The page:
Download free PowerPoint templates now.

Get professionally designed PowerPoint slides weekly.

Sign Up Now

Featured Image: Glen Wright via Flickr

Speech Writing Tips: Don’t Forget, It’s Not an Essay

What makes the best public speakers so enigmatic and memorable? How are they able to capture and retain the attention of their audience for so long? Aside from practicing good delivery, their secret is also in the way they write speeches.

Speech Writing Tips
Death to the Stock Photo

We can call a presentation a success if the audience is able to connect and engage with the speaker.

To get there, they need to be able to follow the flow and logic of your arguments. While having a PowerPoint deck can certainly help in that front, the way you share information is just as crucial.

John Coleman of the Harvard Business Review reveals most speakers make the mistake of reciting an essay for their audience. Instead of working on a speech that’s concise and straight to the point, they tend to overwhelm audiences with a laundry list of information.

SlideGenius Blog Module One

We redesign PowerPoint presentations.

Get your free quote now.

get a free quote

For a successful presentation, don’t forget that a speech and an essay are two different things.

With that in mind, here are three speech writing tips to help you out:

Keep it short and simple

When writing a speech, be mindful of the difference between our ability to learn information orally and visually. As Coleman puts it,

The average adult reads 300 words per minute, but people can only follow speech closely at around 150-160 words per minute. Similarly, studies have shown auditory memory is typically inferior to visual memory, and while most of us can read for hours, our ability to focus on a speech is more constrained.

It will be easier for your audience to remember what you’re saying if you practice brevity and simplicity. Don’t complicate your speech by going into details. Stick to the points that is crucial to what you want people to takeaway. Start by outlining all your ideas and slowly trimming the list down as you begin writing your speech.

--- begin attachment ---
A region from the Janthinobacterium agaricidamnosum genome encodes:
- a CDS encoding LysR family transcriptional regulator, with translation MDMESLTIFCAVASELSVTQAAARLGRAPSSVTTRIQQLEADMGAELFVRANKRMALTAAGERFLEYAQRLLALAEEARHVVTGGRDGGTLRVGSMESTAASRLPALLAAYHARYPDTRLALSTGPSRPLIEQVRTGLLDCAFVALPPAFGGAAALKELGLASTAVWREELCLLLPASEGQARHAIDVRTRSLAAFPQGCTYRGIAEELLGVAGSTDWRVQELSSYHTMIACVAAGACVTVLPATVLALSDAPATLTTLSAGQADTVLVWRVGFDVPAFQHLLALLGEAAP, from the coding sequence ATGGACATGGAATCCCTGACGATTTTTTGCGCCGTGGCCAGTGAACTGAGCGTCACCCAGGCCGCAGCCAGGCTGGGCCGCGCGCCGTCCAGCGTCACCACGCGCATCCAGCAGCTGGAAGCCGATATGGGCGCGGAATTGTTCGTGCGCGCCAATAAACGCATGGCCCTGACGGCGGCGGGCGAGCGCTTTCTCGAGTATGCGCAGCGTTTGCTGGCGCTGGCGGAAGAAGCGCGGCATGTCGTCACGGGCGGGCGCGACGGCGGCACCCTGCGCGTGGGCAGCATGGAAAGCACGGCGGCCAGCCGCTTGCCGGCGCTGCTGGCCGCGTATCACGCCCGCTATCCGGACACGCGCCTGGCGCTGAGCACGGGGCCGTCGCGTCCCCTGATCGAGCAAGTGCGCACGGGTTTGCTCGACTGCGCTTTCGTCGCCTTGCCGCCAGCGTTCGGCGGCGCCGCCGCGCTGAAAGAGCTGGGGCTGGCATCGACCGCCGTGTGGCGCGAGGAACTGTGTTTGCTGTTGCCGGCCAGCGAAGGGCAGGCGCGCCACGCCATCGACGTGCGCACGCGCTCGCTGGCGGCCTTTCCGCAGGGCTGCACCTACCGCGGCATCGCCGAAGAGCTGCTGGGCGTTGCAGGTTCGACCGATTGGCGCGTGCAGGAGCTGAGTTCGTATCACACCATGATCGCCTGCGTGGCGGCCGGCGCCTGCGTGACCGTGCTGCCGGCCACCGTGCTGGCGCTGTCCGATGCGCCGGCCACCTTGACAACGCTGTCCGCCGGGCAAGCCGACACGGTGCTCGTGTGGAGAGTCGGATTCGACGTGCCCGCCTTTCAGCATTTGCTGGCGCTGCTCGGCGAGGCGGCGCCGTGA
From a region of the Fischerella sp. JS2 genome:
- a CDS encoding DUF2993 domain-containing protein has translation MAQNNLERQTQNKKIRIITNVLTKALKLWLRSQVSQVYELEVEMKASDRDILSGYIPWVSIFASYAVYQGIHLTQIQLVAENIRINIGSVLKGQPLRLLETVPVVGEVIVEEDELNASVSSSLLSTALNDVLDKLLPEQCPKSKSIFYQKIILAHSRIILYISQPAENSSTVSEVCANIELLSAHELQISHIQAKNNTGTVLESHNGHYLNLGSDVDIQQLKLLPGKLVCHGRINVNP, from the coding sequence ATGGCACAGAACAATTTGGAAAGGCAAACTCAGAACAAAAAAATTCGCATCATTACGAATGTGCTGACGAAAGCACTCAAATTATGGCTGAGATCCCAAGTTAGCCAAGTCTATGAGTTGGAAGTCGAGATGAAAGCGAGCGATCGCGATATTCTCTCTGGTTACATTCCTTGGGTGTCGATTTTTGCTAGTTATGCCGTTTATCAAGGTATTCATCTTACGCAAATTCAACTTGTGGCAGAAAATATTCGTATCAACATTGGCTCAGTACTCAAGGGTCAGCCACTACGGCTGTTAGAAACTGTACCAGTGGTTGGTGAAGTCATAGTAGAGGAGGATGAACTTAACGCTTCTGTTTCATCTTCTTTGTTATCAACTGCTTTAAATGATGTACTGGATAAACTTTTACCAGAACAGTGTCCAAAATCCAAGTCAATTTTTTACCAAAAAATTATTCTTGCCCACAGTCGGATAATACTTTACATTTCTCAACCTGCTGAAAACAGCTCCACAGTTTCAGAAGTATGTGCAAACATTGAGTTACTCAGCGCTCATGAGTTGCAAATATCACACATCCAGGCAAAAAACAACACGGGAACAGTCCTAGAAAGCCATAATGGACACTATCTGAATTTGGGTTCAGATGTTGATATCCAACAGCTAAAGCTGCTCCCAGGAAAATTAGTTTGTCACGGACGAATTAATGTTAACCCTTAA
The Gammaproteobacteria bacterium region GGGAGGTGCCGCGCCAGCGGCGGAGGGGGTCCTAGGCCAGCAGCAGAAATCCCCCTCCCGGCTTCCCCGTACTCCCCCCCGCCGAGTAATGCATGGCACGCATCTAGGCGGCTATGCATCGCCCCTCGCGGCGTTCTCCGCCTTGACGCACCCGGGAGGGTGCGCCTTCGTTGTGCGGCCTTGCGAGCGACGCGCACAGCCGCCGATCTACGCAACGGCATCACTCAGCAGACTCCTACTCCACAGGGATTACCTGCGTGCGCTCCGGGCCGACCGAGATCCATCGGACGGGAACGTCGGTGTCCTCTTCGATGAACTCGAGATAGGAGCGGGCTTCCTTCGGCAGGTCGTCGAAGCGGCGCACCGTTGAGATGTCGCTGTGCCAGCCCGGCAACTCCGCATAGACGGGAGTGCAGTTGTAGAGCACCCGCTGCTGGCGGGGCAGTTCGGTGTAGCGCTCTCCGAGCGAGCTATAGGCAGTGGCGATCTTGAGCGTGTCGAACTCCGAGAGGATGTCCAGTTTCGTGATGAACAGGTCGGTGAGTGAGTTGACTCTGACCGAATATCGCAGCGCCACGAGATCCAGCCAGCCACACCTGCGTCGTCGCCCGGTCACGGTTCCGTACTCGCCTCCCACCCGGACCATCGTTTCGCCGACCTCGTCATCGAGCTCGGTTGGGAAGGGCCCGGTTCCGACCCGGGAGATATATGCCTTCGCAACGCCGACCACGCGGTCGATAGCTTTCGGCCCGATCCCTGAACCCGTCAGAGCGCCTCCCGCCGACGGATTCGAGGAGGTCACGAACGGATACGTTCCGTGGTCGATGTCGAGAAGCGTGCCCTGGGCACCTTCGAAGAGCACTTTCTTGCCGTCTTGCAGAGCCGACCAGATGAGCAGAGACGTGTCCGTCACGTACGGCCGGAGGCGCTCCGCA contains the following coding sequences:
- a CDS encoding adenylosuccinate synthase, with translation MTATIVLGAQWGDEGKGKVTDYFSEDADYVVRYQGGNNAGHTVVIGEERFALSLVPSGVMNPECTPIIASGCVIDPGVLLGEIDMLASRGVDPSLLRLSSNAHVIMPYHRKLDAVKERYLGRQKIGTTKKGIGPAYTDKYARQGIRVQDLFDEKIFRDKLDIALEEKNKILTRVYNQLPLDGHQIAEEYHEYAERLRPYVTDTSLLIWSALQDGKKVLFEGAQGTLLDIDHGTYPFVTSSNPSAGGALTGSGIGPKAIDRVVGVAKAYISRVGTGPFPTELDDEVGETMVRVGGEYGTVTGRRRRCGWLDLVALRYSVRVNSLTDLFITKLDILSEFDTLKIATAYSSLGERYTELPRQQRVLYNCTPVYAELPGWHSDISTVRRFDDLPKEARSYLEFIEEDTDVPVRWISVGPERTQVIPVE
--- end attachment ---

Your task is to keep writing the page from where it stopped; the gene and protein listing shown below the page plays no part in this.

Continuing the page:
Constantly review previous points and use ‘signposts’

Remember when you would have to read an essay for class? If there were things you couldn’t understand, you can simply reread a certain passage as many times as you want. Unfortunately, that won’t be possible for the people listening to you speak. Apart from keeping it brief, your speech also needs a structure that the audience can easily identify and follow. Divide your key points into three main segments and introduce them right away as you begin your speech:

In your introduction, state your thesis and then lay out the structure of your speech ahead of time (e.g., “we’ll see this in three ways: x, y, and z”).

Coleman also suggests using what he calls “signposts.” Words like “first of all,” “next” and “finally” signal to the audience that you’re transitioning from one idea to the next.

Focus on telling a story

As we’ve discussed in the past, storytelling should always be an integral part of any presentation.Coleman suggests that it’s better to stick with a story, especially when you have to data to share. Instead of reciting a list of statistics, it would be better if you zeroed in on the narrative behind the numbers:

Neuroscience has shown that the human brain was wired for narrative… Lead or end an argument with statistics. But never fall into reciting strings of numbers or citations. Your audience will better follow, remember, and internalize stories.

It will also help if you stick with language that’s highly visual. Make use of metaphors and analogies to perfectly illustrate what your data or statistics mean.

SlideGenius Blog Module One

Download free PowerPoint templates now.

Get professionally designed PowerPoint slides weekly.

Sign Up Now


Coleman, John. “A Speech Is Not an Essay.” Harvard Business Review. 2014. Accessed September 12, 2014.
Nelson, Brett. “Do You Read Fast Enough To Be Successful?Forbes. Accessed September 12, 2014.
Widrich, Leo. “The Science of Storytelling: Why Telling a Story Is the Most Powerful Way to Activate Our Brains.” Lifehacker. Accessed December 5, 2014.


Featured Image: Marijn de Vries Hoogerwerff via Flickr